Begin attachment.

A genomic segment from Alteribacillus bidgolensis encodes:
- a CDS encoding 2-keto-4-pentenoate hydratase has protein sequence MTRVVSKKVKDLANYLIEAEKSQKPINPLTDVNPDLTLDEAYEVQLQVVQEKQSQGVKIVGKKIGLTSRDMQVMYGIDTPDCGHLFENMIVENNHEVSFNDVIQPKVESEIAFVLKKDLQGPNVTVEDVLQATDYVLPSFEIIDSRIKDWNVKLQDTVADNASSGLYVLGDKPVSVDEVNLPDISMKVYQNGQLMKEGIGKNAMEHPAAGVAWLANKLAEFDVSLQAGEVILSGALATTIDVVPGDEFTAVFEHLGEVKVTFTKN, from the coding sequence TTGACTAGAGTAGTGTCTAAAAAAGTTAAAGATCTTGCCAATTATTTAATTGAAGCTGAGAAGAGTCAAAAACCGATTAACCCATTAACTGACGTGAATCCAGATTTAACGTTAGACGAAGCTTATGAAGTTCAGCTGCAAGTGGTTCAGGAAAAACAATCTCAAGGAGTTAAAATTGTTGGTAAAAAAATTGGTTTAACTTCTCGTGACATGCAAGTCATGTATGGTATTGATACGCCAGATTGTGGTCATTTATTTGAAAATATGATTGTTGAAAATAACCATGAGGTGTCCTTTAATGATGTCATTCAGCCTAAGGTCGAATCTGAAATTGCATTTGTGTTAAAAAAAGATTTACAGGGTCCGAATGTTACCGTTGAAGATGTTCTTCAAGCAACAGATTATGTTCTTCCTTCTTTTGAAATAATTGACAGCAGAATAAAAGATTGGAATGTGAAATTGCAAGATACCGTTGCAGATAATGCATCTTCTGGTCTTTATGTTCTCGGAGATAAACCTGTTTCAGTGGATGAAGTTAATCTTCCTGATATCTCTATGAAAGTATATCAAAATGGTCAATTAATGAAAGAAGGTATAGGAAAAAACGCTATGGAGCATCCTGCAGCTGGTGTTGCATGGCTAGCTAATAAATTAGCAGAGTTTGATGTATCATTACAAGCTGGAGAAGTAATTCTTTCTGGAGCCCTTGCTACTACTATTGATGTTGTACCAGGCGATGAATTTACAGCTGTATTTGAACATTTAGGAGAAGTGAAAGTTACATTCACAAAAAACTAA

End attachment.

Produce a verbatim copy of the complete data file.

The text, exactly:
A genomic segment from Alteribacillus bidgolensis encodes:
- a CDS encoding 2-keto-4-pentenoate hydratase has protein sequence MTRVVSKKVKDLANYLIEAEKSQKPINPLTDVNPDLTLDEAYEVQLQVVQEKQSQGVKIVGKKIGLTSRDMQVMYGIDTPDCGHLFENMIVENNHEVSFNDVIQPKVESEIAFVLKKDLQGPNVTVEDVLQATDYVLPSFEIIDSRIKDWNVKLQDTVADNASSGLYVLGDKPVSVDEVNLPDISMKVYQNGQLMKEGIGKNAMEHPAAGVAWLANKLAEFDVSLQAGEVILSGALATTIDVVPGDEFTAVFEHLGEVKVTFTKN, from the coding sequence TTGACTAGAGTAGTGTCTAAAAAAGTTAAAGATCTTGCCAATTATTTAATTGAAGCTGAGAAGAGTCAAAAACCGATTAACCCATTAACTGACGTGAATCCAGATTTAACGTTAGACGAAGCTTATGAAGTTCAGCTGCAAGTGGTTCAGGAAAAACAATCTCAAGGAGTTAAAATTGTTGGTAAAAAAATTGGTTTAACTTCTCGTGACATGCAAGTCATGTATGGTATTGATACGCCAGATTGTGGTCATTTATTTGAAAATATGATTGTTGAAAATAACCATGAGGTGTCCTTTAATGATGTCATTCAGCCTAAGGTCGAATCTGAAATTGCATTTGTGTTAAAAAAAGATTTACAGGGTCCGAATGTTACCGTTGAAGATGTTCTTCAAGCAACAGATTATGTTCTTCCTTCTTTTGAAATAATTGACAGCAGAATAAAAGATTGGAATGTGAAATTGCAAGATACCGTTGCAGATAATGCATCTTCTGGTCTTTATGTTCTCGGAGATAAACCTGTTTCAGTGGATGAAGTTAATCTTCCTGATATCTCTATGAAAGTATATCAAAATGGTCAATTAATGAAAGAAGGTATAGGAAAAAACGCTATGGAGCATCCTGCAGCTGGTGTTGCATGGCTAGCTAATAAATTAGCAGAGTTTGATGTATCATTACAAGCTGGAGAAGTAATTCTTTCTGGAGCCCTTGCTACTACTATTGATGTTGTACCAGGCGATGAATTTACAGCTGTATTTGAACATTTAGGAGAAGTGAAAGTTACATTCACAAAAAACTAA